Business is tough. Sometimes it’s easy to forget that as a digital marketer – we get so wrapped up in our own KPIs that we can lose track of dollars in and dollars out. But when you boil it down, that’s the ONLY thing that matters. Without money to show for it, your “organic traffic growth” is useless.
For our client in a small market B2B e-commerce niche, 2016 marked a period of stagnation. While some B2B sites can get away with site stagnation year over year without a major impact to revenue, pure e-commerce sites don’t have that luxury. Their sales (or lack thereof) are married to site performance: user experience, site traffic, shopping cart abandonment rates, the whole nine yards.
So what happened?
- Organic search traffic dropped off 21%.
- Email traffic dropped 17.5% and with it, a 6% decrease in channel revenue.
- Social traffic increased 36% but channel revenue dropped 36%.
- Referral traffic dropped 35% and channel revenue dropped 37%.
At first glance, this might seem horrifying, and in no way a story of success. However, digging deeper into the metrics we see many glimmers of optimism.
Let’s pull back the hood:
A deeper analysis reveals the silver lining
While the site did in fact bleed 21 percent of its organic traffic, those visitors who reached the site organically actually converted 37.5 percent more often than the previous year, resulting in 14 percent more revenue via this channel. They average a 6 percent conversion rate for all organic traffic.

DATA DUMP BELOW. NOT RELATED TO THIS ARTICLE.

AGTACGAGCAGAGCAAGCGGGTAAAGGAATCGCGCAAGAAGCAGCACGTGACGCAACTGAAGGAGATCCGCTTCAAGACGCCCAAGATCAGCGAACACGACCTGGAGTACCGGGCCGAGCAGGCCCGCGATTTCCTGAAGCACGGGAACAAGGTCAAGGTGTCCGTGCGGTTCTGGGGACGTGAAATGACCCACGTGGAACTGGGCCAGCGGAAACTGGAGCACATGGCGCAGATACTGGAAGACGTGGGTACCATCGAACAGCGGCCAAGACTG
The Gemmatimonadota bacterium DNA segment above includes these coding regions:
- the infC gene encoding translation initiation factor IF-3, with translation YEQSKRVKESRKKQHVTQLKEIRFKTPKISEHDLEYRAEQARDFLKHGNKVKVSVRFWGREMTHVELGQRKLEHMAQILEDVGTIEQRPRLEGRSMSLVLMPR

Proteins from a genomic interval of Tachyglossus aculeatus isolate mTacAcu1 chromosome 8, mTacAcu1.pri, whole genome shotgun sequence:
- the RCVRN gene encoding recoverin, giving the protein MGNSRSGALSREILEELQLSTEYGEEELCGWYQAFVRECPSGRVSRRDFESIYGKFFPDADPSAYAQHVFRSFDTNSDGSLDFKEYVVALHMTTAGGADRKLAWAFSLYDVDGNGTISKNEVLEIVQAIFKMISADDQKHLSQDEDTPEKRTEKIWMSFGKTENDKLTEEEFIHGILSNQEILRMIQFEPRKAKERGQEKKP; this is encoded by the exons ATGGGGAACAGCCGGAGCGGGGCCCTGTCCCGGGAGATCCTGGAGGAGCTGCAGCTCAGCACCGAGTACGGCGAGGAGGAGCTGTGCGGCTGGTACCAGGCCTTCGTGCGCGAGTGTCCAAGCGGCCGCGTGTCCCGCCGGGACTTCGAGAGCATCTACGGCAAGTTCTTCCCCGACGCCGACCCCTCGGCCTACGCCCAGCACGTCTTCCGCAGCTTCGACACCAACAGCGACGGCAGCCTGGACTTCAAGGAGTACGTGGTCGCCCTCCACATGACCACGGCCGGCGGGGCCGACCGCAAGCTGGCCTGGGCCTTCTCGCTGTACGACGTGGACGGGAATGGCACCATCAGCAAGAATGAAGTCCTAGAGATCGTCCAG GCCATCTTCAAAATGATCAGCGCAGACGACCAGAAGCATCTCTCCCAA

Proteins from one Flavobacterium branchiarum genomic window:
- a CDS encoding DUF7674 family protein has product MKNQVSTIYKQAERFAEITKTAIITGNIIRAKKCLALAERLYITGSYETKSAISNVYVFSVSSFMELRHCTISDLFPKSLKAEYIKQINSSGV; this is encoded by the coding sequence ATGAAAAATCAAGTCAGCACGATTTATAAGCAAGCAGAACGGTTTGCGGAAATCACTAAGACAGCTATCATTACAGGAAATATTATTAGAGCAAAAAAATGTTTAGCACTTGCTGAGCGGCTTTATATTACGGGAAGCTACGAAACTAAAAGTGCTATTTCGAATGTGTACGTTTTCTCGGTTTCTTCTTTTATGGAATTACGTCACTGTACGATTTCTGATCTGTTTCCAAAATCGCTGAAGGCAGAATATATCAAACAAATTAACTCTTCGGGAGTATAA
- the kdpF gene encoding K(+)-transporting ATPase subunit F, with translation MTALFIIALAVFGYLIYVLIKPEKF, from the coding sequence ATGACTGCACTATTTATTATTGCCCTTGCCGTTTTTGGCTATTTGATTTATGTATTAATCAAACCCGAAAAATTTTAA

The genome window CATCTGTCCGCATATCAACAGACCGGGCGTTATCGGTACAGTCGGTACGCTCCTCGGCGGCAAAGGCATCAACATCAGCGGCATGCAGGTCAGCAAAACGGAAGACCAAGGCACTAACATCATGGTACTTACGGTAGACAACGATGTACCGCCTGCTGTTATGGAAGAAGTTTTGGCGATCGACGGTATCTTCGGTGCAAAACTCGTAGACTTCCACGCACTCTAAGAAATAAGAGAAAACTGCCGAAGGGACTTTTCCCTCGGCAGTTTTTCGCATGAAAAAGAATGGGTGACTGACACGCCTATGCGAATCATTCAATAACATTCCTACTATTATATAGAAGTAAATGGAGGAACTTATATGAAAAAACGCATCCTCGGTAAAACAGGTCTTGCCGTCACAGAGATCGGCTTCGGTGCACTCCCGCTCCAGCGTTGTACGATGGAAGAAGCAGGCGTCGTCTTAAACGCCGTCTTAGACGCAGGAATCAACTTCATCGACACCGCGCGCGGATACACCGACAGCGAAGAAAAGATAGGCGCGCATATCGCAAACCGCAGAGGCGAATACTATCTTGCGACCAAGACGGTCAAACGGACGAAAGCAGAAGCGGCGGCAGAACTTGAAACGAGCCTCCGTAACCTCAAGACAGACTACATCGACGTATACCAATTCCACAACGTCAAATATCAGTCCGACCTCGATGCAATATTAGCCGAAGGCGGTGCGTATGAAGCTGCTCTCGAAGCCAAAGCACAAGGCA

Further, the site experienced a 14.3 percent funnel conversion rate for all transactions, up from 12.2 percent the previous year.
Content marketing saves the day-ta
While the site bled visitors from various channels, the client stuck true to their belief in content marketing, and were rewarded with an increase of 23 percent of blog-driven content, year over year. More importantly, that traffic contributed 88 percent more transactions for a total increase of 72 percent revenue created via the blog.
The blog followed suit and converted visitors 37.4 percent more often than the previous year.
So… was it really a bad year?
Not necessarily. While the client did experience a 7 percent contraction, they seemed to learn how to more effectively address their market as indicated by their improved conversion rates. And this is crucial, because it seems that their market may be changing, as indicated by their time-to-purchase metrics:
It looks like their audience is spending a bit more time considering purchases before buying than they previously experienced. Does that mean there are more competitors offering compelling products? Maybe, maybe not.
Our client saw a contraction in traffic and revenue year over year. Being a savvy e-commerce client, they fully appreciate the direct correlation between site performance and their bottom line, and acted accordingly. A site redesign helped increase conversion rates by 37.5 percent. Content marketing traffic (the blog) helped stem the bleeding of overall site traffic by increasing its own traffic 37 percent, and contributing 72 percent more revenue year over year.